One of the most shocking drug overdoses hitting the news today is the death of a young high school prom king, who overdosed on caffeine.
The Inquisitr has reported on the dangers of caffeine in the past, but it’s especially shocking to learn that the seemingly everyday substance is strong enough to kill. While most caffeine-related problems stem from energy drinks and coffee, it’s very difficult to overdose unless you consume a concentrated powdered form of the substance. According to CBS News, that’s exactly what happened to 18-year-old Logan Stiner of LeGrange, Ohio. Logan’s autopsy showed that he had ingested fatal amounts of caffeine, overdosing on the fine white powder.
Stiner’s body was found to have over 70 micrograms of caffeine per milliliter of blood in his body at the time of death. He suffered a seizure and cardiac arrythmia, which is an irregular heartbeat.
Logan’s body was found after the overdose by his brother on May 27. His mother, Katie Stiner, found the powdered bags of caffeine in the house later that day. It’s still unclear where Stiner got the caffeine, but his mother claims Logan said he had been using a substance “pre-workout.” Stiner competed on Keystone High School’s wrestling team. “He had no clue what he was doing,” his mother told a reporter. “We talked about everything.”
Logan Stiner had just been crowned king of his high school prom shortly before the overdose. He was a senior. Logan Stiner had not yet graduated at the time of his death.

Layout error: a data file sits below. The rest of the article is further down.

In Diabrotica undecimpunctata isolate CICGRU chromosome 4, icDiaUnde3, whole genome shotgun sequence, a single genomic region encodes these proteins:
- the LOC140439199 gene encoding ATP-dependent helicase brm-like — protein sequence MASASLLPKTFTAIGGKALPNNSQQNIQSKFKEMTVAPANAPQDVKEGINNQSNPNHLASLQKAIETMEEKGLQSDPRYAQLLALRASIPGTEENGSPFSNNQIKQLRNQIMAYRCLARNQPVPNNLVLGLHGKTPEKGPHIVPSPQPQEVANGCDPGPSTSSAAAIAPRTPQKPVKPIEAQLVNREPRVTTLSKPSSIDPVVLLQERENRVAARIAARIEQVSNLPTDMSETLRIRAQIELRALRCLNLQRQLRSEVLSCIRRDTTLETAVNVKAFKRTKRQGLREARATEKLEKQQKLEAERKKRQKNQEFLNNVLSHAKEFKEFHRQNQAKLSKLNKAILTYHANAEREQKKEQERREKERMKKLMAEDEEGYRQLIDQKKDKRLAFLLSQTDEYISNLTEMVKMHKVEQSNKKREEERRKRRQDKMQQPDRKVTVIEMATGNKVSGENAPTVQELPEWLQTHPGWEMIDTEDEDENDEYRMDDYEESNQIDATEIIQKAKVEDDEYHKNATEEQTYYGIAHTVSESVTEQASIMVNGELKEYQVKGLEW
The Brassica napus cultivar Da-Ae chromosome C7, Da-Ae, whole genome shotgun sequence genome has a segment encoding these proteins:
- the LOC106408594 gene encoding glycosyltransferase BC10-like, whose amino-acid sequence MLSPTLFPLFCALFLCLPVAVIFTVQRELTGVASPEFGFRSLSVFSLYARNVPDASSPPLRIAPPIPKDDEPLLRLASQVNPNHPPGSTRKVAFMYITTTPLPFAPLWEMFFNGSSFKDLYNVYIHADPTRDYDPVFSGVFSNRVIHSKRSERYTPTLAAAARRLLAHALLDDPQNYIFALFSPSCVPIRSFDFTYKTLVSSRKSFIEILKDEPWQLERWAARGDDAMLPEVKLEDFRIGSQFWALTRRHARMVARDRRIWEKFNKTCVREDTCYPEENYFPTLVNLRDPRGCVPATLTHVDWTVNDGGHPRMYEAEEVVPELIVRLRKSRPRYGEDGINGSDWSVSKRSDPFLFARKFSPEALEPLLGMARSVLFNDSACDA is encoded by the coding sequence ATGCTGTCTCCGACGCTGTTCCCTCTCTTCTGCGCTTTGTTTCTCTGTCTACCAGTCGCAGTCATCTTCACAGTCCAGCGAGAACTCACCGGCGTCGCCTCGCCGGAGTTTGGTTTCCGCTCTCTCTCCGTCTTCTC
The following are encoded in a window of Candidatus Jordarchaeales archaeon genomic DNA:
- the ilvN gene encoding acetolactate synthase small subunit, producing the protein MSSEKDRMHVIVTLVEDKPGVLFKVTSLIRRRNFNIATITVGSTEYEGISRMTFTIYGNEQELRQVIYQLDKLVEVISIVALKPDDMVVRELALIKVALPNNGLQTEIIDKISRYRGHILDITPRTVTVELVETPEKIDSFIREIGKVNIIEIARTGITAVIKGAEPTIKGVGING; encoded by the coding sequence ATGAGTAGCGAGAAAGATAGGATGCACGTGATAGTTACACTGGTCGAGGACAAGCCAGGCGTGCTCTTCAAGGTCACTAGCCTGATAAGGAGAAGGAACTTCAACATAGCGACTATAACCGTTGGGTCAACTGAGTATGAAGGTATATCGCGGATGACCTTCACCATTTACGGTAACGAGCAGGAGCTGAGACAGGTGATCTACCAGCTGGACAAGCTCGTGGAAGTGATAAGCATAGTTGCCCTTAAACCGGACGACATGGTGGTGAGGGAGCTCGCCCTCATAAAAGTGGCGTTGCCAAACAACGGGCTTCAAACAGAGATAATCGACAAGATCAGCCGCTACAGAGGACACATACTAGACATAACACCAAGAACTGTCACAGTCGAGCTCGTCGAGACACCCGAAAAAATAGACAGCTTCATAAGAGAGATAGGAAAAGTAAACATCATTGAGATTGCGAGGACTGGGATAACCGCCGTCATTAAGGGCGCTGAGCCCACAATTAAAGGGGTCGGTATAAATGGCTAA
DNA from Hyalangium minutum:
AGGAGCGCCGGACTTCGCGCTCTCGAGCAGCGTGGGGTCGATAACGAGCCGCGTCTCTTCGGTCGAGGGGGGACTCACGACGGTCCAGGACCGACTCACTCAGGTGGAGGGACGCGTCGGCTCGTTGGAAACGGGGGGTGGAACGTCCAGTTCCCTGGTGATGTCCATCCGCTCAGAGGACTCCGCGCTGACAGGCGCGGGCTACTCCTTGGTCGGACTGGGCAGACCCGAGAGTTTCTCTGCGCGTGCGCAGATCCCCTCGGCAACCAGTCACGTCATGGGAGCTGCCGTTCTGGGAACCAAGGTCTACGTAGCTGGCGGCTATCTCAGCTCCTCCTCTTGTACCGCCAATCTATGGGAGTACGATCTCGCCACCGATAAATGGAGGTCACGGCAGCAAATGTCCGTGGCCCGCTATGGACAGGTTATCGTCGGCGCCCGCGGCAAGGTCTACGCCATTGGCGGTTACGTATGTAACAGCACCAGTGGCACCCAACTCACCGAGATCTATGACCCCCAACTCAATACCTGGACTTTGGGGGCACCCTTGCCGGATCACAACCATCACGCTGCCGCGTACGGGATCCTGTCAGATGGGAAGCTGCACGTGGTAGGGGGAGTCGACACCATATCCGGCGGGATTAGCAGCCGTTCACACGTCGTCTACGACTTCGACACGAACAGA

According to USA Today, caffeine powder is not available in stores but can be purchased via the internet. It is much stronger than the caffeine found in beverages like coffee and soda. A single teaspoon of the powder contains about 1,600 milligrams of caffeine — which is the equivalent of 70 cans of energy drink. The caffeine powder is sold with warning labels to avoid this kind of shocking overdose. It suggests to weigh out safe amounts of powdered caffeine before consumption and claims the substance improves focus and endurance and can elevate mood. One version of the substance is a product called AuroShot, an inhalable caffeine powder only available online. The FDA is still looking for ways to regulate caffeine and caffeine-filled products such as the alcoholic, caffeinated beverage FourLoko.
“I never thought it would hurt an 18-year-old child,” local resident Lora Balka told WKYC. “I hope they paid attention and they learn something from it.”